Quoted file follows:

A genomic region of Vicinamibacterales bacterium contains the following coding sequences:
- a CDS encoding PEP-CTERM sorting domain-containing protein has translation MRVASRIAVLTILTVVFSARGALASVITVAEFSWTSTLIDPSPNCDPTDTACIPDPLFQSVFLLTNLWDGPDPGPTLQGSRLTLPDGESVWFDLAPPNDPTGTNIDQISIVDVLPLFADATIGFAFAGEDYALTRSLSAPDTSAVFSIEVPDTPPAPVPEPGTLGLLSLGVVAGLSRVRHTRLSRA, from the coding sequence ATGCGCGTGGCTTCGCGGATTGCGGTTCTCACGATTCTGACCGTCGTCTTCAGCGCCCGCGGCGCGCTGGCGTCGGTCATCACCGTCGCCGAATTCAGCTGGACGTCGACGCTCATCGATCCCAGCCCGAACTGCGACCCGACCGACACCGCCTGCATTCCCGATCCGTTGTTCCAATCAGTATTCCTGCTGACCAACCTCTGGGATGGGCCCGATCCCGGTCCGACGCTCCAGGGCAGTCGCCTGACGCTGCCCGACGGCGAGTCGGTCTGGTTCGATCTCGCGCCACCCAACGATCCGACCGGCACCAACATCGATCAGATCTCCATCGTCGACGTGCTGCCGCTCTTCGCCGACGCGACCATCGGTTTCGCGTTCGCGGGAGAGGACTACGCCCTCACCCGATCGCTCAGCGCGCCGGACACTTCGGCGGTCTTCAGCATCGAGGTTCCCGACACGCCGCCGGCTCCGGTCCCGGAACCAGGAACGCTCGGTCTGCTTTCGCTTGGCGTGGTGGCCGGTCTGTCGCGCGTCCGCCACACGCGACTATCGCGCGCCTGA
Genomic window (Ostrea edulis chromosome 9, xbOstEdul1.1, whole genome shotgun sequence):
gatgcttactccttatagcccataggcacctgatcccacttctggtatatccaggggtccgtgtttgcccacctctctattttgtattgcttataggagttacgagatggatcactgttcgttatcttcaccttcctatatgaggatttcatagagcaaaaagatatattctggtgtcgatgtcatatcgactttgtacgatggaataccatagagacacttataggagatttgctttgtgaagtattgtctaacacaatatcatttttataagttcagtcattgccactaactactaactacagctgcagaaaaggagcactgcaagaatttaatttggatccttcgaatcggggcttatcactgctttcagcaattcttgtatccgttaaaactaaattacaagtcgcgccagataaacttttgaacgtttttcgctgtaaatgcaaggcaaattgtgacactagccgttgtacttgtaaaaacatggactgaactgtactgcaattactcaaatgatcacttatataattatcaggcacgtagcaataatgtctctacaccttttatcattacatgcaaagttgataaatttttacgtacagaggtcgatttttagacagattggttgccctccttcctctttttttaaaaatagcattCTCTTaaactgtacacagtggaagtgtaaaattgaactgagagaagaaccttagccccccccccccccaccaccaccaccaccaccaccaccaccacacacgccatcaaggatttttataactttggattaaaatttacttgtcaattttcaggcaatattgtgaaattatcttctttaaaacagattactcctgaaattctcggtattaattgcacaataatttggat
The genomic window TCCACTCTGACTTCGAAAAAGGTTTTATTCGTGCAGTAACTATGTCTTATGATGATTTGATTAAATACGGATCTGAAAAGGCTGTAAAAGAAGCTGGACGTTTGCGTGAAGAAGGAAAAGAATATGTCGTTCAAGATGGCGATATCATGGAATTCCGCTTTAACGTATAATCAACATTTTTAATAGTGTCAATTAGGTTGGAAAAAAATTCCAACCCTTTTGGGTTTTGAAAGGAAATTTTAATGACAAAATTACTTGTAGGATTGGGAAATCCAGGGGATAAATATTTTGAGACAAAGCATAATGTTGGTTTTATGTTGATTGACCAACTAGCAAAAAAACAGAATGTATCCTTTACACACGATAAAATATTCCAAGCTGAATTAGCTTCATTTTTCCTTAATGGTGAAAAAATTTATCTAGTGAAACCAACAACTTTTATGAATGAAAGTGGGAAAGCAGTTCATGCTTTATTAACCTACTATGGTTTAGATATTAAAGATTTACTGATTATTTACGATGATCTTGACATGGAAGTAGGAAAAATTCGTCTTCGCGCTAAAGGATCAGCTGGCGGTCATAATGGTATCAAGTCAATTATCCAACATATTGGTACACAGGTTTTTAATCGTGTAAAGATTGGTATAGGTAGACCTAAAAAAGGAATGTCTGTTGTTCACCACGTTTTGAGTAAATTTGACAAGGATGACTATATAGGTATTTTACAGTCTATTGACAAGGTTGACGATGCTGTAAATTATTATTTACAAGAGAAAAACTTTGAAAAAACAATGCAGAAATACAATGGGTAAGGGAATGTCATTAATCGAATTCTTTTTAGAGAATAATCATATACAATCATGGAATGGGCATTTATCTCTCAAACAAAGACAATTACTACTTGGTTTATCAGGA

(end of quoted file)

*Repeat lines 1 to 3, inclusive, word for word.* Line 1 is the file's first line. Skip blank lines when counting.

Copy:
A genomic region of Vicinamibacterales bacterium contains the following coding sequences:
- a CDS encoding PEP-CTERM sorting domain-containing protein has translation MRVASRIAVLTILTVVFSARGALASVITVAEFSWTSTLIDPSPNCDPTDTACIPDPLFQSVFLLTNLWDGPDPGPTLQGSRLTLPDGESVWFDLAPPNDPTGTNIDQISIVDVLPLFADATIGFAFAGEDYALTRSLSAPDTSAVFSIEVPDTPPAPVPEPGTLGLLSLGVVAGLSRVRHTRLSRA, from the coding sequence ATGCGCGTGGCTTCGCGGATTGCGGTTCTCACGATTCTGACCGTCGTCTTCAGCGCCCGCGGCGCGCTGGCGTCGGTCATCACCGTCGCCGAATTCAGCTGGACGTCGACGCTCATCGATCCCAGCCCGAACTGCGACCCGACCGACACCGCCTGCATTCCCGATCCGTTGTTCCAATCAGTATTCCTGCTGACCAACCTCTGGGATGGGCCCGATCCCGGTCCGACGCTCCAGGGCAGTCGCCTGACGCTGCCCGACGGCGAGTCGGTCTGGTTCGATCTCGCGCCACCCAACGATCCGACCGGCACCAACATCGATCAGATCTCCATCGTCGACGTGCTGCCGCTCTTCGCCGACGCGACCATCGGTTTCGCGTTCGCGGGAGAGGACTACGCCCTCACCCGATCGCTCAGCGCGCCGGACACTTCGGCGGTCTTCAGCATCGAGGTTCCCGACACGCCGCCGGCTCCGGTCCCGGAACCAGGAACGCTCGGTCTGCTTTCGCTTGGCGTGGTGGCCGGTCTGTCGCGCGTCCGCCACACGCGACTATCGCGCGCCTGA
Genomic window (Ostrea edulis chromosome 9, xbOstEdul1.1, whole genome shotgun sequence):